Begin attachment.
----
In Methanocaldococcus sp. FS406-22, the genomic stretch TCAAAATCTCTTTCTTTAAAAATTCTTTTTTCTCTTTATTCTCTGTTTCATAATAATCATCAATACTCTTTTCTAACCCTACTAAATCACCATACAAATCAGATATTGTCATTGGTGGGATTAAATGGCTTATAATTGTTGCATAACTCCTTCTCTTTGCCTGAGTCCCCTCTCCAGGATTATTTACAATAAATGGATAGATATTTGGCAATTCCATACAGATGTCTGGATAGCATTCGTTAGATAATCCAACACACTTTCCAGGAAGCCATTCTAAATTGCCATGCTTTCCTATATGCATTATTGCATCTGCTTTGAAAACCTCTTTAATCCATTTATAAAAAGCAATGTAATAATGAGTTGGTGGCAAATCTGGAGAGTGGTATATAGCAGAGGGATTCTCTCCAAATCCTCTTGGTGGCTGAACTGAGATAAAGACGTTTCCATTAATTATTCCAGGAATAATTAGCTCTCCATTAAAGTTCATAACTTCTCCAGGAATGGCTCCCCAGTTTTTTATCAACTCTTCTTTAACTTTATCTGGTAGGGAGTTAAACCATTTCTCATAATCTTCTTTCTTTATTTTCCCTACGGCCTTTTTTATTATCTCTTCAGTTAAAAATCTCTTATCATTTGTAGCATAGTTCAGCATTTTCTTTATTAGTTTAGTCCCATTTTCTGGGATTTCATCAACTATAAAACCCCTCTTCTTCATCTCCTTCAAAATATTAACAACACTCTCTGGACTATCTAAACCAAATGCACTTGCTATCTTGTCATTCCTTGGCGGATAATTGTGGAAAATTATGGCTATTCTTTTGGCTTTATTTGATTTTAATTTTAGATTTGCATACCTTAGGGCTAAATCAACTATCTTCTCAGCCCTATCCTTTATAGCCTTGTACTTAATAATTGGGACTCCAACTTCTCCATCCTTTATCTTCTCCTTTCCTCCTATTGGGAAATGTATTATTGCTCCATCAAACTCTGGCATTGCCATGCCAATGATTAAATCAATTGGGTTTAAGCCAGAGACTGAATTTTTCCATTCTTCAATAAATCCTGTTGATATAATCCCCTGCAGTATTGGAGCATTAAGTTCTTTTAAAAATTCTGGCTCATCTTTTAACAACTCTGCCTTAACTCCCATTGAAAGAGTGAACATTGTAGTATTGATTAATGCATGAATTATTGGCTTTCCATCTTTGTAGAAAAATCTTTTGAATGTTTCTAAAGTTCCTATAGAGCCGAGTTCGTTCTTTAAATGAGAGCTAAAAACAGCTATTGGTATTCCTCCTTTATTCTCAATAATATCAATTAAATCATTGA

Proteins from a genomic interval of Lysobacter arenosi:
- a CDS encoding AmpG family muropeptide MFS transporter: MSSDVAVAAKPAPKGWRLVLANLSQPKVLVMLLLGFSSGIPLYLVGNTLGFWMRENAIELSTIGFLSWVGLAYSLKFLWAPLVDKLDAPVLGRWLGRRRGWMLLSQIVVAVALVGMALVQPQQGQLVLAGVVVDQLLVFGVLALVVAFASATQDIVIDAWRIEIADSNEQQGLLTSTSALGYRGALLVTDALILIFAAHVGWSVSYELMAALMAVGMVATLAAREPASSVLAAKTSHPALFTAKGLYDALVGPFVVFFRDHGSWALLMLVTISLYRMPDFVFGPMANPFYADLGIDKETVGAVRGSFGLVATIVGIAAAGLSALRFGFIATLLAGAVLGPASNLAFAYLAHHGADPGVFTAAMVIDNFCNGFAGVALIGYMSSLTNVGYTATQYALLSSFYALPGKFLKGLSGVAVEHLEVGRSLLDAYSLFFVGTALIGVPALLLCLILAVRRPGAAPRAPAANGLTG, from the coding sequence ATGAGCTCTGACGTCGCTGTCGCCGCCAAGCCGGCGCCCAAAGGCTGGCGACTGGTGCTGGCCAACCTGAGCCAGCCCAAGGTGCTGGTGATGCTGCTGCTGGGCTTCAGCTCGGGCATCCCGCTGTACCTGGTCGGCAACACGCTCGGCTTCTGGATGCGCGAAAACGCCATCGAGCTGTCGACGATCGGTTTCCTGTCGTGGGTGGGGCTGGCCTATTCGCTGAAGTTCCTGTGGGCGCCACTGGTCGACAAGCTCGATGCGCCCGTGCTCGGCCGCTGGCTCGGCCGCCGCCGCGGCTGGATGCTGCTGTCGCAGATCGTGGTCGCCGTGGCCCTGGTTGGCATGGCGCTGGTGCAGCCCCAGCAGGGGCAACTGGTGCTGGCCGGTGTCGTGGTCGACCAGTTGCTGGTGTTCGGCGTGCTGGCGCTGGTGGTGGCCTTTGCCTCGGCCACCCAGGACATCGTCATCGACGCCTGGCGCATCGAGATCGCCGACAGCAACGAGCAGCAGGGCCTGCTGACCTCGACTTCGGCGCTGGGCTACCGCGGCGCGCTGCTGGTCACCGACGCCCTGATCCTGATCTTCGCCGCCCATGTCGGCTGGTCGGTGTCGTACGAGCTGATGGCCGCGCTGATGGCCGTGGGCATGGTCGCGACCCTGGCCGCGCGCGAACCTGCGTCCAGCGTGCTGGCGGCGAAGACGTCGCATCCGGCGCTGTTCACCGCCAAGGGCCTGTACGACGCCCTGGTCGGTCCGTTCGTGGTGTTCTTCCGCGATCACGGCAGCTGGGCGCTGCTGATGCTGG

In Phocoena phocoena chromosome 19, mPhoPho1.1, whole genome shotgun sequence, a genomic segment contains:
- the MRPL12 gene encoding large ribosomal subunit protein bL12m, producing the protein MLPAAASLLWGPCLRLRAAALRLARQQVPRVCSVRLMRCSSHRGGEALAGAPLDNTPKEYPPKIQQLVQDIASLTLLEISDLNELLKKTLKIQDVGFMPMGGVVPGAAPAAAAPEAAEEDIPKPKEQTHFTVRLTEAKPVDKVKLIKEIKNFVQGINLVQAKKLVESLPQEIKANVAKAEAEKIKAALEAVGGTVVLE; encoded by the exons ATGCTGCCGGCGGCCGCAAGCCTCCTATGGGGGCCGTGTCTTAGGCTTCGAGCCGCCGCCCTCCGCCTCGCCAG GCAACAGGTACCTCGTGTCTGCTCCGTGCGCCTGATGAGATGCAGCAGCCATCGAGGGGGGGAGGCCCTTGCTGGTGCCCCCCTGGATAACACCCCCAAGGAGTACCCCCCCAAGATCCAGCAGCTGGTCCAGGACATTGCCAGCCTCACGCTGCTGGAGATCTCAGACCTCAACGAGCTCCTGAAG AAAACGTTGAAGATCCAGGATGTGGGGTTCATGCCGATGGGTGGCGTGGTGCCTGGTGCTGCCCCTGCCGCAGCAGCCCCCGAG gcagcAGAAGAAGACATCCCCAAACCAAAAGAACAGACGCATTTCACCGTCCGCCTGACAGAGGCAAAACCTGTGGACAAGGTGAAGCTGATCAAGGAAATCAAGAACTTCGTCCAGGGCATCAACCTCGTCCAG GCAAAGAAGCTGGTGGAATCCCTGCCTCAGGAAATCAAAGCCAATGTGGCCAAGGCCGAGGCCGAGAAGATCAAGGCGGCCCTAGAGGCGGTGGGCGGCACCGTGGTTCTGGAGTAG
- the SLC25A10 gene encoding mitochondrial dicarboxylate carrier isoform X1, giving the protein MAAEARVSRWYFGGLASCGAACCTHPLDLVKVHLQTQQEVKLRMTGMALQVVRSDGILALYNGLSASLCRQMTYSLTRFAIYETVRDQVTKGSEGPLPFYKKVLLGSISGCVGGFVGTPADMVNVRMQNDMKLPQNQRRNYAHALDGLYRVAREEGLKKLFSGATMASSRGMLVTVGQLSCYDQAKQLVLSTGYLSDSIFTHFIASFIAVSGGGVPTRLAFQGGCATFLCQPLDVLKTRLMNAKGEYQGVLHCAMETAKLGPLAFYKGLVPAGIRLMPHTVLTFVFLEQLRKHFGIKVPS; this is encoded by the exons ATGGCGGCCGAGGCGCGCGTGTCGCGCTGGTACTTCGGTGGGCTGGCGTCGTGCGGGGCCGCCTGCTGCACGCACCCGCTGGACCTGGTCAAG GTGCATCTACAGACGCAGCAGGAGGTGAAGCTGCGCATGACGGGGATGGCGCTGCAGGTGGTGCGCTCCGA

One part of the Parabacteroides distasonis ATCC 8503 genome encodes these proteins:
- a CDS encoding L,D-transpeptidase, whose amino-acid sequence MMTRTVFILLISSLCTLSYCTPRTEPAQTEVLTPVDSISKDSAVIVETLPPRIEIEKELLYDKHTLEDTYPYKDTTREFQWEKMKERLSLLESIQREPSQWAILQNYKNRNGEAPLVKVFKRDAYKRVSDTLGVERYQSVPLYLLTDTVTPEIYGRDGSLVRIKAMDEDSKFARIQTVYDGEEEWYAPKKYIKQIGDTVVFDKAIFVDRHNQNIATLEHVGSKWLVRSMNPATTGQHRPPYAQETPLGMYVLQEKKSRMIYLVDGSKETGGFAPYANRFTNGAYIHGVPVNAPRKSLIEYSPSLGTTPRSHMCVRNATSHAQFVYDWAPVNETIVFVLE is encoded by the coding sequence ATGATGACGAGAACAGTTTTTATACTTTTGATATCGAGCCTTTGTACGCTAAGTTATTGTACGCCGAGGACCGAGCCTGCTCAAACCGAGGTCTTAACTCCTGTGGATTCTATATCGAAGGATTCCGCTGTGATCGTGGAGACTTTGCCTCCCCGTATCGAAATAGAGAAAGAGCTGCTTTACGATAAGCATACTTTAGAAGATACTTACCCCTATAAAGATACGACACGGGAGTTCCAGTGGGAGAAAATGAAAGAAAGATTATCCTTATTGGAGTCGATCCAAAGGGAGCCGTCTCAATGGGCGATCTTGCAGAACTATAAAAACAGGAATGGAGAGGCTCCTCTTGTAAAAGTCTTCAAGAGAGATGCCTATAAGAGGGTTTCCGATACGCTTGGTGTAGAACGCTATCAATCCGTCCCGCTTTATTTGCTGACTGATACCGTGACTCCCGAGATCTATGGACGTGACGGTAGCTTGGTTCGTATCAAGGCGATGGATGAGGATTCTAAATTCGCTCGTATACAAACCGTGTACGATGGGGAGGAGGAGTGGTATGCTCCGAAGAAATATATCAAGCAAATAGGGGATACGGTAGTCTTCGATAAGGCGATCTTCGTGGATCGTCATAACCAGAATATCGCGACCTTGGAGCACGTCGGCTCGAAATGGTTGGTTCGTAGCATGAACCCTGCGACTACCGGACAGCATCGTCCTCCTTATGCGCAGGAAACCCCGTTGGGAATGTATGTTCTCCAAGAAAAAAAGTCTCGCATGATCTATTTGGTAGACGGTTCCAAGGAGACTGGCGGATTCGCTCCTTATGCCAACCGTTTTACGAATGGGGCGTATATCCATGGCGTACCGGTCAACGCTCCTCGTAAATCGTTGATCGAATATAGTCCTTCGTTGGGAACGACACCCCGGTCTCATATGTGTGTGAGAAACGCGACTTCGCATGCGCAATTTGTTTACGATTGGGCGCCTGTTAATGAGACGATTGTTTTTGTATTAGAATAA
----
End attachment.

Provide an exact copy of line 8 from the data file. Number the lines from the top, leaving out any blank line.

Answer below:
- a CDS encoding L,D-transpeptidase, whose amino-acid sequence MMTRTVFILLISSLCTLSYCTPRTEPAQTEVLTPVDSISKDSAVIVETLPPRIEIEKELLYDKHTLEDTYPYKDTTREFQWEKMKERLSLLESIQREPSQWAILQNYKNRNGEAPLVKVFKRDAYKRVSDTLGVERYQSVPLYLLTDTVTPEIYGRDGSLVRIKAMDEDSKFARIQTVYDGEEEWYAPKKYIKQIGDTVVFDKAIFVDRHNQNIATLEHVGSKWLVRSMNPATTGQHRPPYAQETPLGMYVLQEKKSRMIYLVDGSKETGGFAPYANRFTNGAYIHGVPVNAPRKSLIEYSPSLGTTPRSHMCVRNATSHAQFVYDWAPVNETIVFVLE is encoded by the coding sequence ATGATGACGAGAACAGTTTTTATACTTTTGATATCGAGCCTTTGTACGCTAAGTTATTGTACGCCGAGGACCGAGCCTGCTCAAACCGAGGTCTTAACTCCTGTGGATTCTATATCGAAGGATTCCGCTGTGATCGTGGAGACTTTGCCTCCCCGTATCGAAATAGAGAAAGAGCTGCTTTACGATAAGCATACTTTAGAAGATACTTACCCCTATAAAGATACGACACGGGAGTTCCAGTGGGAGAAAATGAAAGAAAGATTATCCTTATTGGAGTCGATCCAAAGGGAGCCGTCTCAATGGGCGATCTTGCAGAACTATAAAAACAGGAATGGAGAGGCTCCTCTTGTAAAAGTCTTCAAGAGAGATGCCTATAAGAGGGTTTCCGATACGCTTGGTGTAGAACGCTATCAATCCGTCCCGCTTTATTTGCTGACTGATACCGTGACTCCCGAGATCTATGGACGTGACGGTAGCTTGGTTCGTATCAAGGCGATGGATGAGGATTCTAAATTCGCTCGTATACAAACCGTGTACGATGGGGAGGAGGAGTGGTATGCTCCGAAGAAATATATCAAGCAAATAGGGGATACGGTAGTCTTCGATAAGGCGATCTTCGTGGATCGTCATAACCAGAATATCGCGACCTTGGAGCACGTCGGCTCGAAATGGTTGGTTCGTAGCATGAACCCTGCGACTACCGGACAGCATCGTCCTCCTTATGCGCAGGAAACCCCGTTGGGAATGTATGTTCTCCAAGAAAAAAAGTCTCGCATGATCTATTTGGTAGACGGTTCCAAGGAGACTGGCGGATTCGCTCCTTATGCCAACCGTTTTACGAATGGGGCGTATATCCATGGCGTACCGGTCAACGCTCCTCGTAAATCGTTGATCGAATATAGTCCTTCGTTGGGAACGACACCCCGGTCTCATATGTGTGTGAGAAACGCGACTTCGCATGCGCAATTTGTTTACGATTGGGCGCCTGTTAATGAGACGATTGTTTTTGTATTAGAATAA